Karel Reisz’s honest depiction of South London teens aimed to challenge the media perception of ‘Teddy Boys’.

Friday, May 15th

Frida Kahlo & Tina Modotti
Directed by Laura Mulvey & Peter Wollen; British Film Institute, Documentary, Documentary

This tautly structured documentary sheds light on the work of Mexican painter Frida Kahlo and Italian photographer Tina Modotti, women icons of the Mexican Renaissance. The film not only explores the two women’s artworks, but also includes rare footage of Modotti in the 1920 Hollywood film The Tiger’s Coat. We’re also treated to some exquisite home movie shots of Frida Kahlo and Mexican muralist Diego Rivera at their Blue House in Mexico City.

London
Directed by Patrick Keiller; British Film Institute, Documentary

A ‘fin-de-siecle’ personal portrait of London from an English experimental filmmaker, shot over a period of twelve months, which saw the election of John Major as prime minister, renewed IRA bombings, the ‘Black Wednesday’ European monetary crisis and the ‘fall of the house of Windsor’.

The Song of the Shirt
Directed by Sue Clayton; British Film Institute, Documentary

The plight of women in the 1840s London rag trade is explored and deconstructed. Informed by experimental film practice and evoking a serialised Victorian novel, this unusual film investigates the effects of protectionist ‘philanthropy’ in the sweatshop-style London clothes trade using contemporary text, archival material and reconstruction. The piece takes its name from the 1843 poem written by Thomas Hood about a seamstress living in appalling conditions.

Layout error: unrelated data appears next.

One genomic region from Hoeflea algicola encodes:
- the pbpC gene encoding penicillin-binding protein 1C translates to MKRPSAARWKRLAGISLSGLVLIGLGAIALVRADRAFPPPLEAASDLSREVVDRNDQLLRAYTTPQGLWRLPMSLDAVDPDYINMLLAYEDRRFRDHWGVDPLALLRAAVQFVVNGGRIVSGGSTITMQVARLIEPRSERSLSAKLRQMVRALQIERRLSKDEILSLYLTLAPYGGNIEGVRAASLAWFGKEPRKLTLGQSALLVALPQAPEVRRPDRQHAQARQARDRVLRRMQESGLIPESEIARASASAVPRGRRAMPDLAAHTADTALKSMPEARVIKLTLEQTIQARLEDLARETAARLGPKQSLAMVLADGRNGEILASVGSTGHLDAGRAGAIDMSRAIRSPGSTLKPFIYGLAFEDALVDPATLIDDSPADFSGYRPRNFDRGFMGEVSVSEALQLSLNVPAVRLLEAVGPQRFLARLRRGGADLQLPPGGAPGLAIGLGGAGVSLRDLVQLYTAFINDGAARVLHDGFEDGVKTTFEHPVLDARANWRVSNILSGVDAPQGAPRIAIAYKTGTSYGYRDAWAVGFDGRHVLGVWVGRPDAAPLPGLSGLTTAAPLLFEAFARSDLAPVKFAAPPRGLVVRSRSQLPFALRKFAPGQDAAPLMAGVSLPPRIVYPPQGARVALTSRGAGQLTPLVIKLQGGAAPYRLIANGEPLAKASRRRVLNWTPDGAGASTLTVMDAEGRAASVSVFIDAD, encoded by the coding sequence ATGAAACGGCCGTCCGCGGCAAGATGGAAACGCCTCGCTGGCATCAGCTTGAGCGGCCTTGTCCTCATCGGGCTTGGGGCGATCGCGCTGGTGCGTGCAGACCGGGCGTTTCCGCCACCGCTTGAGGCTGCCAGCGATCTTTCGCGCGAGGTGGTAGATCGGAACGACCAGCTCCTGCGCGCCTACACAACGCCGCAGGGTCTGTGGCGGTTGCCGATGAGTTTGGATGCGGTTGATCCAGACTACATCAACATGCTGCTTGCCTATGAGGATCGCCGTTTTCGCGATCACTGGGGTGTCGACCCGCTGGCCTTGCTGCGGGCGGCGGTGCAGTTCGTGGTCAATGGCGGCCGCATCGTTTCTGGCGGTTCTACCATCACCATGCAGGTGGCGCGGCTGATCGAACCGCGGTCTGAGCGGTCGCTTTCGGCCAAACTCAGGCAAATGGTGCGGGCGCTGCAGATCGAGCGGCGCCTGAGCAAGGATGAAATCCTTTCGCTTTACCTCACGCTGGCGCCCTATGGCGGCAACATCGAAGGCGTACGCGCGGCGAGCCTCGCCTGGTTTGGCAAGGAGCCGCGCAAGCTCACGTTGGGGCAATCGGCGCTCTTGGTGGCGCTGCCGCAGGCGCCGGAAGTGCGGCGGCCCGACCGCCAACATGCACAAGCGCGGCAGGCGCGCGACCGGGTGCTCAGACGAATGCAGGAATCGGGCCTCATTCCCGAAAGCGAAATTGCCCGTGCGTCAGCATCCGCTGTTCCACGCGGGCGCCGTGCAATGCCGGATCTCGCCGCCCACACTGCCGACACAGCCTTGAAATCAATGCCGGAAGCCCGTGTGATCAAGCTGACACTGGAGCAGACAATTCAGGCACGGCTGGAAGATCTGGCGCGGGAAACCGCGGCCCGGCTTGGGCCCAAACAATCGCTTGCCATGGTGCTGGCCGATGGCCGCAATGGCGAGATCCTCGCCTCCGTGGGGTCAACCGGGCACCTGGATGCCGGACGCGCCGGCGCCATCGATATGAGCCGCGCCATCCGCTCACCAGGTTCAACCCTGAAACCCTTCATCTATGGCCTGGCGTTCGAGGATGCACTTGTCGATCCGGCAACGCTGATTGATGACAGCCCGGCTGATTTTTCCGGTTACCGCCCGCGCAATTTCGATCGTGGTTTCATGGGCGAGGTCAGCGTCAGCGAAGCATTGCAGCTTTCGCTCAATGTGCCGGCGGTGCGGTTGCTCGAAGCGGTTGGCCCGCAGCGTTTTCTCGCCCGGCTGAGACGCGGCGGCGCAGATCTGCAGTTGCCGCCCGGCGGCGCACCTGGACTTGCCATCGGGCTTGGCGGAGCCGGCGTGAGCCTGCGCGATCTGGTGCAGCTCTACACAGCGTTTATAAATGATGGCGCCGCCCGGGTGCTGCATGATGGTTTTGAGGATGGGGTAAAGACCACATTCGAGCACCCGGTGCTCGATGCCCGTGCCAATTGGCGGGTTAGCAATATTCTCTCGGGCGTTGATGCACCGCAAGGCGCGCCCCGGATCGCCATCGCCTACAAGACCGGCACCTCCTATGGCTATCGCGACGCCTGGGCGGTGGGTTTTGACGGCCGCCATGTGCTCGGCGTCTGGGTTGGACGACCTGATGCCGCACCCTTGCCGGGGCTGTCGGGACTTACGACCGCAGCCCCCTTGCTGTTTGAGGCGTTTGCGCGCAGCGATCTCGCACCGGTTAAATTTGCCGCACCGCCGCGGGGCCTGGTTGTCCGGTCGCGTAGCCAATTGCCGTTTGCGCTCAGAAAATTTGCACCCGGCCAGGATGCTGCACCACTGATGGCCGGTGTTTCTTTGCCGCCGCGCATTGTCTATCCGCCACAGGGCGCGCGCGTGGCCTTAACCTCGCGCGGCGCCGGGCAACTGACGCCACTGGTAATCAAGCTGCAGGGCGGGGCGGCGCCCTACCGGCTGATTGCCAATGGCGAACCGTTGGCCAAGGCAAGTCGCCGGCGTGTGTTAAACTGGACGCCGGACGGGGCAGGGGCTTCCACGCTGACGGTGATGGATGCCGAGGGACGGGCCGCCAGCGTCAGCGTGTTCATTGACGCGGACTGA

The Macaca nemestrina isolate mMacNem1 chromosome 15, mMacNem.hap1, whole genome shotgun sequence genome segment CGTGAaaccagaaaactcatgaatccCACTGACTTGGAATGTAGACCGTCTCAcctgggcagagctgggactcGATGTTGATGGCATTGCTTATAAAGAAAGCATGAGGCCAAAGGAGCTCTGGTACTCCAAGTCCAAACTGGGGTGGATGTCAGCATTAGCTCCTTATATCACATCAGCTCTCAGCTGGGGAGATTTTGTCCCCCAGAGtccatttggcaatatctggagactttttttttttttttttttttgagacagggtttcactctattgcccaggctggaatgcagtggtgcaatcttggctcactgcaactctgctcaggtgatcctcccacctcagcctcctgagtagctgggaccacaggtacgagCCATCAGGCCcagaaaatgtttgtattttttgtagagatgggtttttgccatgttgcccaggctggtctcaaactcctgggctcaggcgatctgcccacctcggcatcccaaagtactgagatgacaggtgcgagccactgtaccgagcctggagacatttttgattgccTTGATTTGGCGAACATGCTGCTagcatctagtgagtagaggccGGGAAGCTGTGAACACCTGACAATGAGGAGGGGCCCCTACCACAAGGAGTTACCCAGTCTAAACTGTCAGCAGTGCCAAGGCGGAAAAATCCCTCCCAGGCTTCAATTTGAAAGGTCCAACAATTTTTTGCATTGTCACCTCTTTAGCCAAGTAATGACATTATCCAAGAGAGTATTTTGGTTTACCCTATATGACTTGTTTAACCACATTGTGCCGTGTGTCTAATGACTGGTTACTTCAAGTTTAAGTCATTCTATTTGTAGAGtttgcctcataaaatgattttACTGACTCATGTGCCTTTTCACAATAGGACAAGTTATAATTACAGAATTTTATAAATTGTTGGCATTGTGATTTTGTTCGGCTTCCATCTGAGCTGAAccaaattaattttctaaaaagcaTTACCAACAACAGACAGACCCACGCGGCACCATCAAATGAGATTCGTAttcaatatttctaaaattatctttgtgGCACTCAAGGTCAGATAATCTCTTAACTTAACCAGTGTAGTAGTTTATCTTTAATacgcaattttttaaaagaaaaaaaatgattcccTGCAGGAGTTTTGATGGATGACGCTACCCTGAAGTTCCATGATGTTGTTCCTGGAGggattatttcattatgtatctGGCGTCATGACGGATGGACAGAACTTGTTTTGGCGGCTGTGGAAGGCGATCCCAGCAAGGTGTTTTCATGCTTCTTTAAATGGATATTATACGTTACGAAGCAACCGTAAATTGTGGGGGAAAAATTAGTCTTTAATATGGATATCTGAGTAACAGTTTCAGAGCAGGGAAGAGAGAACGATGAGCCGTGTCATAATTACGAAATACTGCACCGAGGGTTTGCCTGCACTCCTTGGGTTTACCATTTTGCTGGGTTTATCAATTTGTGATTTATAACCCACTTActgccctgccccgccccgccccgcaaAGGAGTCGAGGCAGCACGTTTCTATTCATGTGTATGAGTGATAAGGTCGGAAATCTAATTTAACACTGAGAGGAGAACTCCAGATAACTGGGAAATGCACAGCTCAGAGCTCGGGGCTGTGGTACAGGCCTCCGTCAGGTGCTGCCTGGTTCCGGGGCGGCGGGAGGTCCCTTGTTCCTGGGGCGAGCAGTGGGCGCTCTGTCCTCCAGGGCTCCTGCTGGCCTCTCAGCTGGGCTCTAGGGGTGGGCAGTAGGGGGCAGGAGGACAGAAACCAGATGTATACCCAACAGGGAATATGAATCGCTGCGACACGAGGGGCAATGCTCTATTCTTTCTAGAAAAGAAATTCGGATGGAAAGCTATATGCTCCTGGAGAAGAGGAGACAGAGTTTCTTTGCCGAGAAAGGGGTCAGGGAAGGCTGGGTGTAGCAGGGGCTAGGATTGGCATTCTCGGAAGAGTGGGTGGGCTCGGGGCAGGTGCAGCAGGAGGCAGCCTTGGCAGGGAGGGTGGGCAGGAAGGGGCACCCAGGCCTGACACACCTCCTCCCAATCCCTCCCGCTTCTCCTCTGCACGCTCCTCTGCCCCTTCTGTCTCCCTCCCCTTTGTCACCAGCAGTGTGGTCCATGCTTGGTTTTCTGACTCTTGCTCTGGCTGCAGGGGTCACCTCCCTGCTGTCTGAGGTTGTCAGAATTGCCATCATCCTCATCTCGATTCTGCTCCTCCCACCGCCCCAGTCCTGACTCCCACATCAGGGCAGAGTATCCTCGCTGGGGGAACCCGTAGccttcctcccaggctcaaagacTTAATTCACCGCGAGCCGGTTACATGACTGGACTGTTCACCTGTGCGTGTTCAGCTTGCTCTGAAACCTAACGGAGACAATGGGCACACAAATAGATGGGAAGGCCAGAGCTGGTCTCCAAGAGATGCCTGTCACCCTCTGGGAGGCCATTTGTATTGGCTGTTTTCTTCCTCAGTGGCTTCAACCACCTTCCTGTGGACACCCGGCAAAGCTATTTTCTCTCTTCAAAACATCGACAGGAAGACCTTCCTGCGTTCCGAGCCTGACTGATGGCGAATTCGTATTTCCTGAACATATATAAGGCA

Emma Hedditch notes that the many different groups involved in its production meant the film became “a subject of debate in itself”, and that “while it still addresses ideas of feminist history and Marxist theory, it can also be read as a rather more ambitious project that fuses the history of fashion, literacy and sexuality.”

Tuesday, May 19th
Food Coop
Directed by Tom Boothe; Bullfrog Films, Documentary
 FOOD COOP takes us deep into the belly of the Park Slope Food Coop, one of America’s oldest cooperative food supermarkets, with a healthy dose of insight and wit.

Nestled deep in New York City, which, for many, exemplifies both the glory and the horrors of the capitalist spirit, you can find this highly prosperous institution, just as American and certainly more efficient than Wall Street, but whose objective is entirely non-profit. Working against everything that defines ‘The American Way of Life,’ the basic principles of the Park Slope Food Coop are simple: each of its 16,000 members work 2.75 hours per month to earn the right to buy the best food in New York at incredibly low prices. This Brooklyn coop founded in 1973 is probably the best implemented socialist experience in the United States.